Starve Your Distractions
The ability to focus is a competitive advantage in the world today. Here are some thoughts on how to stay focused at work:
Build periods of solitude into your schedule. Treat it as you would any meeting or an appointment. If you don’t schedule and commit to solitude, something else will fill the space. One need not be Henry David Thoreau here; 15-minute pockets of solitude are very effective. If we spend our entire workday sitting in meetings and answering emails, it leaves little space in our minds to do the hard thinking that is essential to good decision making and leadership.
Analyze where your time is best spent. Most of us have meetings that we can afford to miss, and most of us underutilize our energy because we have not allocated time to reflect and be rigorous about our priorities.
Starve your distractions. Social media, YouTube, and the limitless possibilities of the internet hang over our heads. They tempt us to click links that take us to another five-minute video or article. Acknowledge the ways that the internet lures you in, and then intervene by logging out of your social media accounts and blocking certain websites during work hours — especially the ones you use for a quick distraction “when you have 10 minutes to kill.”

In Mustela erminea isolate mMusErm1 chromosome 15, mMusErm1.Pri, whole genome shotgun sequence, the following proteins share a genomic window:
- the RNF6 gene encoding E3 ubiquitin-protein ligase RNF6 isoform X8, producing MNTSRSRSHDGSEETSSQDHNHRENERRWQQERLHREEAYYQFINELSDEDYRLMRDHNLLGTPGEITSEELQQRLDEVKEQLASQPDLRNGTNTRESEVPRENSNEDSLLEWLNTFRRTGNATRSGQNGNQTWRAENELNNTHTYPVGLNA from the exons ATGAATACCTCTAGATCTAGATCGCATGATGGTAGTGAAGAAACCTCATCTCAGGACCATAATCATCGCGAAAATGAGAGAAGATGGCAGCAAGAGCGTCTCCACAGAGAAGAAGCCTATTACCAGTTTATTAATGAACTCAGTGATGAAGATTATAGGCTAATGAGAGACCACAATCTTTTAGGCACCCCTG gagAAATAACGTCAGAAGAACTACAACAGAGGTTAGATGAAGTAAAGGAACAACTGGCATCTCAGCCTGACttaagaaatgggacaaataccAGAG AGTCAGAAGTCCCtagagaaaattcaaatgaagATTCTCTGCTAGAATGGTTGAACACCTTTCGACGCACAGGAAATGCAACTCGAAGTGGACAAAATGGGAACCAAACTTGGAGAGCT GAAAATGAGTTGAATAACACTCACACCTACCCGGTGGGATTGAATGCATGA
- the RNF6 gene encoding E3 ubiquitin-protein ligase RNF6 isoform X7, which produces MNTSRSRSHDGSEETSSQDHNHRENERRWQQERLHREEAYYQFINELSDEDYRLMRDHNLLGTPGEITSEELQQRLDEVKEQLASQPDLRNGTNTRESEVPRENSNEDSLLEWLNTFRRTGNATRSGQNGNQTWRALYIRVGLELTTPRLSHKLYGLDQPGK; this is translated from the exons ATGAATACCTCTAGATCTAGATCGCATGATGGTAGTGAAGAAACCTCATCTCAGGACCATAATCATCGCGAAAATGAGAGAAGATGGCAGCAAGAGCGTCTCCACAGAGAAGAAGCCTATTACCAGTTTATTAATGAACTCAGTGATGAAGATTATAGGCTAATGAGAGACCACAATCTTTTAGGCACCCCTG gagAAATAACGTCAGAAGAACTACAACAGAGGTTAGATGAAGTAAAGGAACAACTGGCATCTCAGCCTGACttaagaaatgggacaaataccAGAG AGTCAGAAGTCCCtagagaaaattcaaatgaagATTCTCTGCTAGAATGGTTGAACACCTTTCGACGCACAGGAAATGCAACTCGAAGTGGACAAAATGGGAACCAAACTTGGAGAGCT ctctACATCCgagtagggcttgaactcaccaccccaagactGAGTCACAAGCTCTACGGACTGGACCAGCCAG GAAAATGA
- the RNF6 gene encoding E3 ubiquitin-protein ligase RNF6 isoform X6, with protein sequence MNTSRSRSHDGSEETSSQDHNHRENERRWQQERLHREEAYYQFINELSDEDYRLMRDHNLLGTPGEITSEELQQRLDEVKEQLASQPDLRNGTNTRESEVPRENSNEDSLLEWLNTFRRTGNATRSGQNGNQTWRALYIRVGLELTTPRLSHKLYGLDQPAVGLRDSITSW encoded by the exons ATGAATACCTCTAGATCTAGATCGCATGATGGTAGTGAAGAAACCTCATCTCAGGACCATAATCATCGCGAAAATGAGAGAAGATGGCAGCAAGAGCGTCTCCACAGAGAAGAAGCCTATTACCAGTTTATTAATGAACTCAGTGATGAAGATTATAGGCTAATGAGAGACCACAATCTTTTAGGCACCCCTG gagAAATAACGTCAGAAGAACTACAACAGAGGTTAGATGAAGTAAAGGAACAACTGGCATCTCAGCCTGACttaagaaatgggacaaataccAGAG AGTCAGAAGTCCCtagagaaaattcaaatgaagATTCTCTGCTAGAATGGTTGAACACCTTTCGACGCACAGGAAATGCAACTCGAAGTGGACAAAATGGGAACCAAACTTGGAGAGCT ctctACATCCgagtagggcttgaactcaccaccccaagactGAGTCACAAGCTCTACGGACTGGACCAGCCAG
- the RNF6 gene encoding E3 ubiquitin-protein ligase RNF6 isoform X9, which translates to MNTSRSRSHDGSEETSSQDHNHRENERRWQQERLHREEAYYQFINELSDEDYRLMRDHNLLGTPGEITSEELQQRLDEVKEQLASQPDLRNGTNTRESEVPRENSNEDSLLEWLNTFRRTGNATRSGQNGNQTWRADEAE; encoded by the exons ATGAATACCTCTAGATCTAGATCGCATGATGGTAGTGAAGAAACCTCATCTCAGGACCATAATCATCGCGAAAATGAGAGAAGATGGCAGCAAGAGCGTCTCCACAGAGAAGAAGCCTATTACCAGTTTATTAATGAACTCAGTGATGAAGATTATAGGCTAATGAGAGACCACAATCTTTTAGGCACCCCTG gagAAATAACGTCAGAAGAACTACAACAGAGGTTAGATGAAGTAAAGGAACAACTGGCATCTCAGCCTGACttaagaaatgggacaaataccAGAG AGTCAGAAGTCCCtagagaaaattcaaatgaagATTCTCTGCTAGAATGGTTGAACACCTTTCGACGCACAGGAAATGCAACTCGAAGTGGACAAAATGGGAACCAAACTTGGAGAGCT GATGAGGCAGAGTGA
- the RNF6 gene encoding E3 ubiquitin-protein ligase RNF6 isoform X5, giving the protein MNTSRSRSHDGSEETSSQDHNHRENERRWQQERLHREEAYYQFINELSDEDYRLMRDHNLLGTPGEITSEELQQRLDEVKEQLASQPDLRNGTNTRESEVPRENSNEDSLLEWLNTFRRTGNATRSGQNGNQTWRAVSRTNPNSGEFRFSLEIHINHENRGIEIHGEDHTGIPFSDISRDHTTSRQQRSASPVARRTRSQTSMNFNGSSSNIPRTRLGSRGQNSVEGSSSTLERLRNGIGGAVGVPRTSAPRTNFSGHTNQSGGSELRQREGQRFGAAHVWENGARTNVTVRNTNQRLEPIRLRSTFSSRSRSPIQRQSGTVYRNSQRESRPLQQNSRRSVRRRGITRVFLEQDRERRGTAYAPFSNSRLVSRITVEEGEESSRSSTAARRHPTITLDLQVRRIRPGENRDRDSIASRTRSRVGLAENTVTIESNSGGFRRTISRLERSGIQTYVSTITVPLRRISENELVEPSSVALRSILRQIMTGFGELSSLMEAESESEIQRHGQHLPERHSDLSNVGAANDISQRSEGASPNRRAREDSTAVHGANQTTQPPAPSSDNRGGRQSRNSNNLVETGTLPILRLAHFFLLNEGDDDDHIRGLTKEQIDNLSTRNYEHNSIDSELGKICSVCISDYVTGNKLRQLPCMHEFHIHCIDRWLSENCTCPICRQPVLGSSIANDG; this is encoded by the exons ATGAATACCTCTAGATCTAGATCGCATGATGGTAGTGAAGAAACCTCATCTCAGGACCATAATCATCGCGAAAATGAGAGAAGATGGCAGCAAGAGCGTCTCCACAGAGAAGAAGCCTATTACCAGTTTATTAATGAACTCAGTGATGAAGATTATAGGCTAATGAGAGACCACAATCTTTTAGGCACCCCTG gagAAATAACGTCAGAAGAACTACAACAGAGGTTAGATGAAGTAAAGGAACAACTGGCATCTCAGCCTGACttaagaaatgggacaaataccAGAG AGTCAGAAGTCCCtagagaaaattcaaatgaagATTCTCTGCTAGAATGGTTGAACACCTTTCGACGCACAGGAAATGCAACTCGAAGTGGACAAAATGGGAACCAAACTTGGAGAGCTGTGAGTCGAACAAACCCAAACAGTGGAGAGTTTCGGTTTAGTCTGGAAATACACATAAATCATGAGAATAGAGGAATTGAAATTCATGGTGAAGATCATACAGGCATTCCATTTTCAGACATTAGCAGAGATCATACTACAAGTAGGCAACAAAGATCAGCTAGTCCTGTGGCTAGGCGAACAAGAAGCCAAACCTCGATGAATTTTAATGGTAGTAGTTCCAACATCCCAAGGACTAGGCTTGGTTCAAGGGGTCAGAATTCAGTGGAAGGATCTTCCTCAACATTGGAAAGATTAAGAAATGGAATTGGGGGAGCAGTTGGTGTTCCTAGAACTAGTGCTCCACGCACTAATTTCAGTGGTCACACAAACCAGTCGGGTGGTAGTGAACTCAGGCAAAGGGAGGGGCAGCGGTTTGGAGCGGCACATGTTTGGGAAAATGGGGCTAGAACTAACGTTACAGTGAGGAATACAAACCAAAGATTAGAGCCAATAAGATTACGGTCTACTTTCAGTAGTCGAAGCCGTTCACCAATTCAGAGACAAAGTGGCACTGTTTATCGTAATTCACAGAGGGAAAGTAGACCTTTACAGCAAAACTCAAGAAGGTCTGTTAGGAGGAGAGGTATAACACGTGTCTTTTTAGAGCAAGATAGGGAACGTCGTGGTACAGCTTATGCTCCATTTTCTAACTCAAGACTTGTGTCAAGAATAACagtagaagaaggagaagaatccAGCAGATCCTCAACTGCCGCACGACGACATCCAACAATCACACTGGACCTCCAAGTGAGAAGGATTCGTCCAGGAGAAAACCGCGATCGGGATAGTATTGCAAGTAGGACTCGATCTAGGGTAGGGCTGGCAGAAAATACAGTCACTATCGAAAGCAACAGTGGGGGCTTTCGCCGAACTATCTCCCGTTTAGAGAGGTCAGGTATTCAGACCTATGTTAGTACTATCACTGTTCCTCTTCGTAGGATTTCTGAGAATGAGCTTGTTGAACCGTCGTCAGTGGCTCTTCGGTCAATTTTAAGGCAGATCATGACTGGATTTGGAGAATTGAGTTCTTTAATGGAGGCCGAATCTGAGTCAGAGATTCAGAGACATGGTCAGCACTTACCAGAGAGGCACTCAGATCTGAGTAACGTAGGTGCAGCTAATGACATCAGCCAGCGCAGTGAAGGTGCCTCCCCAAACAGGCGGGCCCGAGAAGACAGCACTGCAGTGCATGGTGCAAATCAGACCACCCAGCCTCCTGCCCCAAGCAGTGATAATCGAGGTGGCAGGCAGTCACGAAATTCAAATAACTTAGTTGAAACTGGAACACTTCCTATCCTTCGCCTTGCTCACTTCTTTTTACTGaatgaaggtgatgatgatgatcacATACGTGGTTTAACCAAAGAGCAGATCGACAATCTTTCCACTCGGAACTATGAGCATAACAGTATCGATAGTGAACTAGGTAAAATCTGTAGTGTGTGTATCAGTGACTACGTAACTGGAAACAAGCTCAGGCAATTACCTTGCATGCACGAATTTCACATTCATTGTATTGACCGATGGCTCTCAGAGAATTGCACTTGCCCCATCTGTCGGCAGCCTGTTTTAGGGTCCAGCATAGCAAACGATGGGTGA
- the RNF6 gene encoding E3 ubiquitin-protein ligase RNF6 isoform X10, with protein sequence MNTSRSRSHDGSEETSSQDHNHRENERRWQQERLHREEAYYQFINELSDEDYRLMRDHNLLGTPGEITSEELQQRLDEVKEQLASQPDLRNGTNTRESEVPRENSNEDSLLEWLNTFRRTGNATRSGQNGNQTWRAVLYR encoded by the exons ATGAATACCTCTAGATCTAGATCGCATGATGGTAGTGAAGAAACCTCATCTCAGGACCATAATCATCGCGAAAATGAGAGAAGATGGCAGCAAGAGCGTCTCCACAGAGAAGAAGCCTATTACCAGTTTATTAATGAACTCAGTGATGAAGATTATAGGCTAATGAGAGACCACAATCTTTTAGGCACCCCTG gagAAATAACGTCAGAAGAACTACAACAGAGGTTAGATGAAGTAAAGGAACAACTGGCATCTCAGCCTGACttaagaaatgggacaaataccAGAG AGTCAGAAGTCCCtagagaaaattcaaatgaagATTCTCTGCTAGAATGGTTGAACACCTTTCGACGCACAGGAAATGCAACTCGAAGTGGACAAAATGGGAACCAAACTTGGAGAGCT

Don’t be too busy to learn how to be less busy. One of the biggest reasons we struggle to focus is because we fill our schedules with too many commitments and we consistently prioritize urgent tasks over important ones. Leadership development and training opportunities exist to enhance your ability to understand yourself better, to reflect, and to grow. Don’t let the tempo of work get in the way of good development opportunities (once in a while).
Create a “stop doing” list. There are only so many hours in a day. As your to-do list grows, you cannot keep accumulating more tasks. Solitude gives you the space to reflect on where your time is best spent, which provides you with the clarity to decide which meetings you should stop attending, which committees you should step down from, and which invitations you should politely decline. This is something that Jim Collins, author of Good to Great, has been advising people to do for many years.